Burglary is committed when a person enters a building with the intent to commit a felony. If the building associated with your complaint is a house that is inhabited by other people, you will be charged with first degree burglary. It is considered second degree burglary for any other type of building. First degree is a felony and is punishable by up to six years in state prison. Second degree burglary is considered a “wobbler.” This means that it can be charged as a felony or a misdemeanor. If the second degree burglary is charged as a felony, you can be punished by up to three years in state prison. If the second degree burglary is charged as a misdemeanor, the maximum punishment is up to one year in state prison. In most cases, the second degree burglary will be charged as a felony, and you will need a burglary attorney to reduce it to a misdemeanor through negotiations.
If you’re charged with burglary involving entering someone’s house, you will most likely be charged with First-Degree Burglary. First-degree burglary is a felony and is punishable by imprisonment in state prison for a period of two, four, or six years.
Any burglary not involving someone’s home is considered a second-degree burglary. Second-degree burglary is a “wobbler.” This means that the prosecution can charge the crime as a felony or a misdemeanor. If the burglary is charged as a felony, you’re facing state prison time of 16 months, two years, or three years. If the burglary is charged as a misdemeanor, you’re maximum punishment is one year in county jail. You can bet the prosecution will charge the crime as a felony in most cases. It is important to have a burglary defense attorney to get the charge reduced to a misdemeanor to lower your maximum punishment.
If you are charged with Burglary, the following contains the elements that the prosecution must prove and the instructions that the jury will read:
The defendant is charged with burglary in violation of Penal Code section 459.
To prove that the defendant is guilty of this crime, the People must prove that:
- The defendant entered a building/room within a building/locked vehicle AND
- When (he/she) entered the building, (he/she) intended to commit a theft or any other felony.
To decide whether the defendant intended to commit a theft or any other felony, a separate instruction on the specific crime will be given. A burglary was committed if the defendant entered with the intent to commit theft or any other felony. The defendant does not need to have actually committed the theft.
There are a number of defenses to a burglary charge. It is important to consult with a Southern California burglary defense attorney to see what defenses you have since each case is different. Your available defenses will be determined by the facts of your case. Below are some common defenses. Remember that it is the prosecution’s burden to prove the case. Your chances of winning your case will increase with a plausible defense.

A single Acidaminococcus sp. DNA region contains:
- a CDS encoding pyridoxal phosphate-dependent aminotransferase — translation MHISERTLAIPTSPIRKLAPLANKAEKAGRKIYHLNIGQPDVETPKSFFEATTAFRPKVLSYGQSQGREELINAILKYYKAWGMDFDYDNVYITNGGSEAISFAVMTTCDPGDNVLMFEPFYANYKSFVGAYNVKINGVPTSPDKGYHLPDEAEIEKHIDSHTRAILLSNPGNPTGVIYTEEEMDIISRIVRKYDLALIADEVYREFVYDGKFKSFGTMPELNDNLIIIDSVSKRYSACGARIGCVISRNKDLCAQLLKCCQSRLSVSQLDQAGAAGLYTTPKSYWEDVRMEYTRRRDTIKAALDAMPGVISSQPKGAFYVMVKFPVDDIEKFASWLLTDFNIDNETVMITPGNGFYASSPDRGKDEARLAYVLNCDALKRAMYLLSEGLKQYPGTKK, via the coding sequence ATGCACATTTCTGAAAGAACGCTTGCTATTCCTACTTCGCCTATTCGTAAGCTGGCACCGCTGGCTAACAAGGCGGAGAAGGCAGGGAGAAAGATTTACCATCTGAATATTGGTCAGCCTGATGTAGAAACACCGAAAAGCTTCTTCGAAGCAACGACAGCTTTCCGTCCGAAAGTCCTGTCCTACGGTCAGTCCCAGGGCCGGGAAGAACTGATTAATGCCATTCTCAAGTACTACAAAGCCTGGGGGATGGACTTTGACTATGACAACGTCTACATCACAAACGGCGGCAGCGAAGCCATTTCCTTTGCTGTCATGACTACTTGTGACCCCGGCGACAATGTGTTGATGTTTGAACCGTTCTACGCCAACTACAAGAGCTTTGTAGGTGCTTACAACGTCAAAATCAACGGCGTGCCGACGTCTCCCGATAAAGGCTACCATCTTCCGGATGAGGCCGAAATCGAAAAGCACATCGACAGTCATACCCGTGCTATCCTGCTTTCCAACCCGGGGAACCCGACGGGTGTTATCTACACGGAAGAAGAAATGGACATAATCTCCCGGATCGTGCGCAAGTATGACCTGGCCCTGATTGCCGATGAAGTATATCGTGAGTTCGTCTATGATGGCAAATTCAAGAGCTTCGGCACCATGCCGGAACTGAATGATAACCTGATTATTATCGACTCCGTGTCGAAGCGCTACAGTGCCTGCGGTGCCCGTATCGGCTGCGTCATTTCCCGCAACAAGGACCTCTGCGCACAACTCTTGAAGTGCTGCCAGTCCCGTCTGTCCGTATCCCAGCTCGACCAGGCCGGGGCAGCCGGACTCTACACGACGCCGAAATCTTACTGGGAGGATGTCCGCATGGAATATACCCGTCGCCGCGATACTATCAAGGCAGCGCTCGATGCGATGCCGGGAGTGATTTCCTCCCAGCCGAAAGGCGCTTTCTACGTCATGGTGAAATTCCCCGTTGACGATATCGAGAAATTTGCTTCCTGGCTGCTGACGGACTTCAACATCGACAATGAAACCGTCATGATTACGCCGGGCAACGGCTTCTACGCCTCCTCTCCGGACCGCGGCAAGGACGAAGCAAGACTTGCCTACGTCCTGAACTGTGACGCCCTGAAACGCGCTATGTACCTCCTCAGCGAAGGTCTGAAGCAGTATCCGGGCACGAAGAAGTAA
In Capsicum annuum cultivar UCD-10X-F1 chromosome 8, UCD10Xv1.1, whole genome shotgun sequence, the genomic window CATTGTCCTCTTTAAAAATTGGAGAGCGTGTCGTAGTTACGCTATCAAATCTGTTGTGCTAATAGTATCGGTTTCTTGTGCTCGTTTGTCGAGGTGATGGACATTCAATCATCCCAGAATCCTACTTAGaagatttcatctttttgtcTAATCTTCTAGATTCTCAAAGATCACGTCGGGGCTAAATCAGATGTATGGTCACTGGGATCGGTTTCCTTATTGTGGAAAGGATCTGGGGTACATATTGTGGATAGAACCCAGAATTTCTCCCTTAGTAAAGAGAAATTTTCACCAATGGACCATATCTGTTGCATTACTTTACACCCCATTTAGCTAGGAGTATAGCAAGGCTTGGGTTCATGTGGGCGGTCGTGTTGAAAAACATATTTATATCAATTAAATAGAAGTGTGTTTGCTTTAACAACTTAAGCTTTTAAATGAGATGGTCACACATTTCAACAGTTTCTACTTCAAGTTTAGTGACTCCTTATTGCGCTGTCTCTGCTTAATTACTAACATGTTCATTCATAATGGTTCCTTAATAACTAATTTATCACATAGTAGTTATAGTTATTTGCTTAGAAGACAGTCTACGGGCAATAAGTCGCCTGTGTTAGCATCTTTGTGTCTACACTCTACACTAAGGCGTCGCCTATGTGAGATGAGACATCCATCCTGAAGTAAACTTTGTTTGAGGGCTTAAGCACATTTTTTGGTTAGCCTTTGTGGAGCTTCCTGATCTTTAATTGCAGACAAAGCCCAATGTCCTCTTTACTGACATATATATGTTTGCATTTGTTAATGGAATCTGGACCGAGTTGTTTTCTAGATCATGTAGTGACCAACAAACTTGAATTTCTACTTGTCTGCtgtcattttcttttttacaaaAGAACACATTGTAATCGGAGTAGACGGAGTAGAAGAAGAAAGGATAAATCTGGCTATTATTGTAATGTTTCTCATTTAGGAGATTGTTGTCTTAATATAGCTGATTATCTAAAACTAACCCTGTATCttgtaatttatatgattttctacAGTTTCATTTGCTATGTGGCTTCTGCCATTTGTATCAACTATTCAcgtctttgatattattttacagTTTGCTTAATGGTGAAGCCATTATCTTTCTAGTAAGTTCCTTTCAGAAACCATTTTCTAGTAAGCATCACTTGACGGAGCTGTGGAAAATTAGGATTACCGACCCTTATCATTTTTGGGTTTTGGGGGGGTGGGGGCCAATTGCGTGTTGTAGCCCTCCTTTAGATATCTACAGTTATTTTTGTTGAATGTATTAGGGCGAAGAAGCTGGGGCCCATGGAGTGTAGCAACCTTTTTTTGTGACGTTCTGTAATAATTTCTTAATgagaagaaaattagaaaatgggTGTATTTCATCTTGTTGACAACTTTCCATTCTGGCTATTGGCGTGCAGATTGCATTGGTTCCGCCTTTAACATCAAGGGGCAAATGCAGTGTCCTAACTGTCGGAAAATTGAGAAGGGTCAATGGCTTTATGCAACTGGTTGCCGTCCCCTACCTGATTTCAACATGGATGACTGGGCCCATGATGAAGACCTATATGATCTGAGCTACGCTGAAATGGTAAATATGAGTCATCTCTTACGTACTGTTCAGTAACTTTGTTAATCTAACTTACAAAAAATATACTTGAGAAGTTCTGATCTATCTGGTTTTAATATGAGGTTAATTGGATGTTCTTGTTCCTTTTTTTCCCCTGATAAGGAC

Entering a Building Requirement
The first element required for a burglary charge is that you entered a building, home, or locked vehicle. If you did not enter a building or vehicle, you cannot be convicted of burglary. If you were inside a building, their needs to be some type of evidence you were in the building, whether it is video surveillance or witnesses. If there are alleged witnesses, they must be able to identify you.
No Intent to Commit a Felony
The prosecution must prove that you had the intent to commit a theft or felony when you entered the building. This will depend on the facts of the case. Some situations will be easier to defend than others. Your intent to commit a theft or felony must have been formed at the time you entered the building. If your intent was formed after you entered, technically this is not burglary; however, it probably wouldn’t stop the prosecution from charging burglary.
Not going through with the theft or felony
Unfortunately, it is not a defense to a charge of burglary if you did not follow through with your intent on committing the theft or felony. The crime of burglary is committed when you entered the building with formed intentions of committing the crime. If you did follow through with the theft or felony, that can be charged as an additional crime which means you may face additional jail time. These are just a general list of common defenses, if you’re being charged with burglary, it is important that you speak with an experienced Southern California burglary defense attorney. I will aggressively defend you in court and fight to get your case dismissed. Call the Law Offices of Nam Q. Doan today at (714) 248-DOAN (3626).